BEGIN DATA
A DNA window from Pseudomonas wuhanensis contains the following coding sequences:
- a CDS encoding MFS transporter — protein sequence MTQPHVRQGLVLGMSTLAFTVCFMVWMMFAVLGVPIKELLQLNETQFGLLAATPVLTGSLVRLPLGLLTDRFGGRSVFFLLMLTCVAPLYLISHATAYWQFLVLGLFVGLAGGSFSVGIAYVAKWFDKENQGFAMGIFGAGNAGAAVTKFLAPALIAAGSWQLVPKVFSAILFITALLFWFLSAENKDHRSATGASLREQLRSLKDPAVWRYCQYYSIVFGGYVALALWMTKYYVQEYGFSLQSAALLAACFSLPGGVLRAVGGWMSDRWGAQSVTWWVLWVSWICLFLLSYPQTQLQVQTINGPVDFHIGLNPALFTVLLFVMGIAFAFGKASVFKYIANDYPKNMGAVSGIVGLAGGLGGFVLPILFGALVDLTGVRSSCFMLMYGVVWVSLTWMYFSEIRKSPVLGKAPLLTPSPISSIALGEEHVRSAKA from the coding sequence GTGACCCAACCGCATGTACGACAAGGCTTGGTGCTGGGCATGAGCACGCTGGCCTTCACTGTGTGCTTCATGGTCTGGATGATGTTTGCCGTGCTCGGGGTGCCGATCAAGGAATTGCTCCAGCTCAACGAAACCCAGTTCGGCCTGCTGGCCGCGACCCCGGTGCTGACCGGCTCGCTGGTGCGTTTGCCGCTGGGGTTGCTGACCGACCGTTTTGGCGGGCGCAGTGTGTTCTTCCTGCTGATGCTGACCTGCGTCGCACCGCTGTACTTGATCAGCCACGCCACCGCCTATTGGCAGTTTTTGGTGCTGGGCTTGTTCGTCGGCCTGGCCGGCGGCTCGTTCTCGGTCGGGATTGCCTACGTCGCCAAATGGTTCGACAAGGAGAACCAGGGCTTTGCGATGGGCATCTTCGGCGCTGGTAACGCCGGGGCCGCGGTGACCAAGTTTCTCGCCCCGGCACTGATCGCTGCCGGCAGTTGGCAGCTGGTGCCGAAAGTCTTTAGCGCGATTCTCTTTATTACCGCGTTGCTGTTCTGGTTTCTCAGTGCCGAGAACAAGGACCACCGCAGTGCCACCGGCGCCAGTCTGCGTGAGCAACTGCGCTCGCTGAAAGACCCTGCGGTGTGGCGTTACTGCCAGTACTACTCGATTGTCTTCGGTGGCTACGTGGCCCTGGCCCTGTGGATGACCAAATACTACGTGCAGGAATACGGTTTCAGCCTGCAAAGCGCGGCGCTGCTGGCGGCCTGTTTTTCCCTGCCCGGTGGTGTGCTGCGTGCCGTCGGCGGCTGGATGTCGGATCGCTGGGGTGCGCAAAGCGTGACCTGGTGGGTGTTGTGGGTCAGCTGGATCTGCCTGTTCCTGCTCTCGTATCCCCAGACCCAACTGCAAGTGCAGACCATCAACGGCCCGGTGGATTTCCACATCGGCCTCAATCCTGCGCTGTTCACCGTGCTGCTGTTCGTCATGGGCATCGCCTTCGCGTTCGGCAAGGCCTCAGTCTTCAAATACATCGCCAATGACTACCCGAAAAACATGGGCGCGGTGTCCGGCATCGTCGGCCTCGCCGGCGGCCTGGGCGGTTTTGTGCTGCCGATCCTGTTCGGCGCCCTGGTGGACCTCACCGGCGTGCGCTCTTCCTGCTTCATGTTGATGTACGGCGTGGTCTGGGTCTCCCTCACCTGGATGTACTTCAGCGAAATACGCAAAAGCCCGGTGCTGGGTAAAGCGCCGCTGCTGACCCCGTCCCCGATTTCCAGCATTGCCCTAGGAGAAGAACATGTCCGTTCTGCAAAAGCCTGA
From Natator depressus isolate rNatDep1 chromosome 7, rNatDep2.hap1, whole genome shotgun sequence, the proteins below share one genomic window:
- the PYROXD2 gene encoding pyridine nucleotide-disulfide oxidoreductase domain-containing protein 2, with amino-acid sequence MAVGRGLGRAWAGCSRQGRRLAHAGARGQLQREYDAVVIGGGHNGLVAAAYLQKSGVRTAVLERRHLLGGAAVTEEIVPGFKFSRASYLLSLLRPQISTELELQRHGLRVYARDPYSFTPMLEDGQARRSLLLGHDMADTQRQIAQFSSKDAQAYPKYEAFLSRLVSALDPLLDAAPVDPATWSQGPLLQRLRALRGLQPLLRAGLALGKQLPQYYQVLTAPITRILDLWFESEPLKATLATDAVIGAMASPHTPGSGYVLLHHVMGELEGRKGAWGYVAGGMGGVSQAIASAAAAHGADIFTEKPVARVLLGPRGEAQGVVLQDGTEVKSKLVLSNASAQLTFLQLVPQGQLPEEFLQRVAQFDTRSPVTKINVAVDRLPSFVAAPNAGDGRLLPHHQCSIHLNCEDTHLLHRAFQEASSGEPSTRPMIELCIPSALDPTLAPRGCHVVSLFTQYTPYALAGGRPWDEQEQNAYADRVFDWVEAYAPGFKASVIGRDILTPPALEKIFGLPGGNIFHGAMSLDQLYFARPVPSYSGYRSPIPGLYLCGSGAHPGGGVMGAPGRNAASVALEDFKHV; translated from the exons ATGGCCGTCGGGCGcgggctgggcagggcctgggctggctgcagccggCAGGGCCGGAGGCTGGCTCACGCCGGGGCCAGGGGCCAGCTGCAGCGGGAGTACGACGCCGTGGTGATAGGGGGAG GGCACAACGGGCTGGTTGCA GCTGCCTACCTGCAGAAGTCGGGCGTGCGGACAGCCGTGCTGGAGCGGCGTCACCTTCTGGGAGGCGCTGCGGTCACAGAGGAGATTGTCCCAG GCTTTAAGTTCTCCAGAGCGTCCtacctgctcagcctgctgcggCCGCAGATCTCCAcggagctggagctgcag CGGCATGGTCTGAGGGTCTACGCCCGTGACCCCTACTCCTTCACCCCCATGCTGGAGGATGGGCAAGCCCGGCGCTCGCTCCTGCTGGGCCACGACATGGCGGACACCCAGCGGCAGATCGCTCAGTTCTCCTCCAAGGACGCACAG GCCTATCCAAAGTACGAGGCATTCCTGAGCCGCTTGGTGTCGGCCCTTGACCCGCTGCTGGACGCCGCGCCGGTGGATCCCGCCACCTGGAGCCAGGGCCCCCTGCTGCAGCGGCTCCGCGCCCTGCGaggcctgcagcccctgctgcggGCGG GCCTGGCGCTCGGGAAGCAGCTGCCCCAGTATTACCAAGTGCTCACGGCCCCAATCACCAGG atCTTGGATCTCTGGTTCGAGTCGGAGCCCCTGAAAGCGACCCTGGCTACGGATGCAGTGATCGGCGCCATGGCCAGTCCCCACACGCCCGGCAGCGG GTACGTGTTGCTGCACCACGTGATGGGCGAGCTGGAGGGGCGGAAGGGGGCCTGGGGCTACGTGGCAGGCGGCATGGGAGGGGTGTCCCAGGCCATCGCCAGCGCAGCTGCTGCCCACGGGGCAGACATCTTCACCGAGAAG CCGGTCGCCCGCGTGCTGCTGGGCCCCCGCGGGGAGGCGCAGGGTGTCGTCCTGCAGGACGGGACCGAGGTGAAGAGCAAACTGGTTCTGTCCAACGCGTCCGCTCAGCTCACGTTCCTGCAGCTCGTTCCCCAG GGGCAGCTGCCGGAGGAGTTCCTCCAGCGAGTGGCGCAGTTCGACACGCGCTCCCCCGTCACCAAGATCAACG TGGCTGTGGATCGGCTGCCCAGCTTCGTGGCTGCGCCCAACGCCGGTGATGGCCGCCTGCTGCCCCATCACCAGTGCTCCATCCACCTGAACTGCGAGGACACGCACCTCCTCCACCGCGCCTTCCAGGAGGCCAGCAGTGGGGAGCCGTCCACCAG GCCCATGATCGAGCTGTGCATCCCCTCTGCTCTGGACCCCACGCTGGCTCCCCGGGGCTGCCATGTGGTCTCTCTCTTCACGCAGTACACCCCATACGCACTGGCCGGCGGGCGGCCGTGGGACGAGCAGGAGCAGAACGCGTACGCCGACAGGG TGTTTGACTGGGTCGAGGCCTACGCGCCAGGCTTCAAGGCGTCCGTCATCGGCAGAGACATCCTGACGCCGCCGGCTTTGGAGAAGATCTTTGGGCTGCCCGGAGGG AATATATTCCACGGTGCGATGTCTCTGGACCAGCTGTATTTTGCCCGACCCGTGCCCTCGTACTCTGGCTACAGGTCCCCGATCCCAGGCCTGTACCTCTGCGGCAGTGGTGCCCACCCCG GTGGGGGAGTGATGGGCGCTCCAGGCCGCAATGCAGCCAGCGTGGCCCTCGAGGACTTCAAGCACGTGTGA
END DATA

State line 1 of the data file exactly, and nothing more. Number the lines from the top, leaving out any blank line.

A DNA window from Pseudomonas wuhanensis contains the following coding sequences: